of Valet.

On the Mend

Chances are, if you like looking good, then you take care of your clothes. And just like men have a certain under-the-hood curiosity when it comes to cars and gadgets, many guys aren't afraid to put in the time to repair the clothes they've invested in. When a buddy of mine pointed out the small hole he'd sewn up on the elbow of his favorite shirt, it reminded me I had a bag of clothes awaiting such repairs that I'd been meaning to take to the cleaners. Sure, you're not going to be restitching your jeans anytime soon, but that doesn't mean you can't handle a few simple sartorial repairs with the most basic of supplies. After all, if Paul Newman was man enough to pick up a needle and thread, shouldn't you be?

Mend a ripped seam

Turn the garment inside out and line up the seam. Cut 20 inches of matching thread. Thread your needle and knot the end. Start about 1/2 inch before the rip and follow the original stitch line. 1)Insert your needle from the bottom through the two layers of fabric until the knot catches. 2)Push it back through about 1/8 inch to the right, pull it taught and 3)bring it back up 1/8 inch to the left of where you started and repeat. Each stitch overlaps the last for added strength. Known as a "backstitch," it's the best for seams.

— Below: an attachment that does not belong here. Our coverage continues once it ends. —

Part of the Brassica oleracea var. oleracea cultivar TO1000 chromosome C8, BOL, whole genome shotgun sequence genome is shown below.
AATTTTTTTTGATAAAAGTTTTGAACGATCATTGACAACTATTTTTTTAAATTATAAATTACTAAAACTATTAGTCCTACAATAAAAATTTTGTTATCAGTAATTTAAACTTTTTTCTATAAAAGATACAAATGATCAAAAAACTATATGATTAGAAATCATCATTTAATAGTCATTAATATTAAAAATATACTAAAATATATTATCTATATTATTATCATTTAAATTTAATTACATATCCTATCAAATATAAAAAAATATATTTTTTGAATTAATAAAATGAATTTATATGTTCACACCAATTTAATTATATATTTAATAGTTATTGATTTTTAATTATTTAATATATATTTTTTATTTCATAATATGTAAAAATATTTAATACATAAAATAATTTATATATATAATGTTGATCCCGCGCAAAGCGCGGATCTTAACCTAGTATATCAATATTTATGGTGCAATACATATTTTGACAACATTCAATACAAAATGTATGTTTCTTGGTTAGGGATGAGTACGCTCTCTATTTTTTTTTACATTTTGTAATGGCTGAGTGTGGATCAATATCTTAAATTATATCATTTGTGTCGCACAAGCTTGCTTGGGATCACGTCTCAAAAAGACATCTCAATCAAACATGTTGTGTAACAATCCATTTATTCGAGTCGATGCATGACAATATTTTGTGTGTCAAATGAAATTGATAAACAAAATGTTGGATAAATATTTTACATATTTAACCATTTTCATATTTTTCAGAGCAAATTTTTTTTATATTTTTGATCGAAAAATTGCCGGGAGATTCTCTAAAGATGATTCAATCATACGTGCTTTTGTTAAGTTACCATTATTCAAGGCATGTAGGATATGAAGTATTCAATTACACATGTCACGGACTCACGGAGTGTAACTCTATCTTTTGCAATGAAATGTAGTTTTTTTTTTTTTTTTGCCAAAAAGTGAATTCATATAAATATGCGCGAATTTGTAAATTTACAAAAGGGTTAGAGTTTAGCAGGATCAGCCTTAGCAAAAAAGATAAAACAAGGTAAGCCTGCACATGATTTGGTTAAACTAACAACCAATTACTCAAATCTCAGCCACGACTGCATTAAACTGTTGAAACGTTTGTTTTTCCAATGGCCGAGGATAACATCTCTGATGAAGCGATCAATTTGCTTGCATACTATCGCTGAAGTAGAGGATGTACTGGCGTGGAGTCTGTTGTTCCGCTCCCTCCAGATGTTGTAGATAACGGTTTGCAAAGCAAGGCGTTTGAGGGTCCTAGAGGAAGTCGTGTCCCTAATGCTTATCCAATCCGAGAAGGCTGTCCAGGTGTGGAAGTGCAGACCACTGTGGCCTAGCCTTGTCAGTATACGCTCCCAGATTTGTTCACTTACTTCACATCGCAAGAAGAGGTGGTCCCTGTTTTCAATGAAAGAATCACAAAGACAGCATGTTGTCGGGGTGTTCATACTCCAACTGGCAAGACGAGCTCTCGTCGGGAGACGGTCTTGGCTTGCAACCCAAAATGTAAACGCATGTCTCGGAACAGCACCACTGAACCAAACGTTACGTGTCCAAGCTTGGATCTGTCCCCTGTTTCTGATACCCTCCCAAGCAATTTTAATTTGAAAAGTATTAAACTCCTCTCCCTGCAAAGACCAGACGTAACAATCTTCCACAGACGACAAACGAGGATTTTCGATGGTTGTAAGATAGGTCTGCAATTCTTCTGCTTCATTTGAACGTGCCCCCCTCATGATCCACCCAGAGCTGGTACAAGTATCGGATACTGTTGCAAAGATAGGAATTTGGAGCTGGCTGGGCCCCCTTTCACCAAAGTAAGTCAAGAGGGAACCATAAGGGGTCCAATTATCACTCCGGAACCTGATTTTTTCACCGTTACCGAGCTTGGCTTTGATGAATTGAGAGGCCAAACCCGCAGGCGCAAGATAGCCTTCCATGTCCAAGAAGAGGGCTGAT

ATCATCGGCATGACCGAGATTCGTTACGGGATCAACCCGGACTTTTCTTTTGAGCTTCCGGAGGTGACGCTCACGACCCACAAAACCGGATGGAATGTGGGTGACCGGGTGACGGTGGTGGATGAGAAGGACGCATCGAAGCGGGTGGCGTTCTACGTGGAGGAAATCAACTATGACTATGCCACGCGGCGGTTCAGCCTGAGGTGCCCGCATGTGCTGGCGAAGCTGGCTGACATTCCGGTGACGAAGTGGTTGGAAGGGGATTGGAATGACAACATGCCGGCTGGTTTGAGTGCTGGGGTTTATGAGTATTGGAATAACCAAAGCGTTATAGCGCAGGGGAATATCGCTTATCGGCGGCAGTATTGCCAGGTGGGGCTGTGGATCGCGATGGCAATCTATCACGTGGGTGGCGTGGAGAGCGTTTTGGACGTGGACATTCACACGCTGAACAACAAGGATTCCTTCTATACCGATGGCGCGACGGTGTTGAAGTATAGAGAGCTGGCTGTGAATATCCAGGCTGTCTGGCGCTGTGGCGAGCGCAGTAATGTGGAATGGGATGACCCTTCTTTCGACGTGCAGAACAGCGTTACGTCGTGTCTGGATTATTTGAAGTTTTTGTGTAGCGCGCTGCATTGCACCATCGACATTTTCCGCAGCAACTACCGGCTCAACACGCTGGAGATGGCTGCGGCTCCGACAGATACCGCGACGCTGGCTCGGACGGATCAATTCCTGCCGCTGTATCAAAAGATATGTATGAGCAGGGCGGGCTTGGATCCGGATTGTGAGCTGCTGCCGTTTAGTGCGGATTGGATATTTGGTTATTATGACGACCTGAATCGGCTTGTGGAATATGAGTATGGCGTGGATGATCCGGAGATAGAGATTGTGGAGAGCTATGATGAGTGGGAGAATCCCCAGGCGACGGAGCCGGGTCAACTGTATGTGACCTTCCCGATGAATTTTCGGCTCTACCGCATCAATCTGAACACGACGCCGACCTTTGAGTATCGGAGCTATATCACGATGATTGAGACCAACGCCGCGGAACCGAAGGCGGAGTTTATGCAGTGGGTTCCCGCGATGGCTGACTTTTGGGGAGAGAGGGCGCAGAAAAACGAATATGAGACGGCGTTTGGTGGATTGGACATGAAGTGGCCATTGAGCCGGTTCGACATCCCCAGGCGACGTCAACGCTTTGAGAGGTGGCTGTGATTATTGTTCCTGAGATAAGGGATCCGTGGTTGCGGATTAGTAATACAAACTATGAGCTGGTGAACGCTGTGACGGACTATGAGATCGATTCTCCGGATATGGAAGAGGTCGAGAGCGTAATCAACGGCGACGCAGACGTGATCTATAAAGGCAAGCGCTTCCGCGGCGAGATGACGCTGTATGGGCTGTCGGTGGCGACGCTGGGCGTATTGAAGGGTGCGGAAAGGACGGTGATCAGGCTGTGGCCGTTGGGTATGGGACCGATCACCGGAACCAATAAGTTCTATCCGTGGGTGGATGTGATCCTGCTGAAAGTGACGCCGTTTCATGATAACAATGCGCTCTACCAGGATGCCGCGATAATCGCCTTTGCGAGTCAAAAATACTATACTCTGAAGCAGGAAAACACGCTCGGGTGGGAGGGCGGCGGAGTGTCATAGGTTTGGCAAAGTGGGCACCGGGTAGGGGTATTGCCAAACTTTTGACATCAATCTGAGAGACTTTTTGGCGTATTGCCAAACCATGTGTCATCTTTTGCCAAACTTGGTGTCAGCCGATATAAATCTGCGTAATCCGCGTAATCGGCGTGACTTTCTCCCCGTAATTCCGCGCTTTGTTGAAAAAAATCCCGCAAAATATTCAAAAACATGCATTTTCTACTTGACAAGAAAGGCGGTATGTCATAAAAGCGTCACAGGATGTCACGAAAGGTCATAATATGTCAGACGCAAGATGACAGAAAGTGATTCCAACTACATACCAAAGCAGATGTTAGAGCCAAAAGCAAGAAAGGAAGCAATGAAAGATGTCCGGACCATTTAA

Fix a pulled pant hem

Turn the pant leg inside out. Cut and thread your needle. 1)Piercing only the folded inner hem (not all the way through to the front of the pants), insert the needle and pull it out to make an 1/8-inch stitch. Knot it twice to secure. 2)Then insert the needle just above the hem through the fabric horizontally with as small a stitch as possible (this will show on the front of the pants). 3)Bring the thread down, diagonally to the right and make a stitch, piercing only the inner folded fabric, again horizontally. 4)Draw the thread up and make another tiny horizontal stitch above the hem, about 1/2 inch over from the previous stitch below. Repeat until the end of your hem's pull and tie off the thread to secure.

Sew a button

Simple steps for
shirts and coats.

REI's travel sewing kit is the best we've found; complete with quality thread in various colors, a threader, a tape measure, sturdy stainless steel folding scissors, pins, needles, spare buttons and a metal thimble.

$10 at REI









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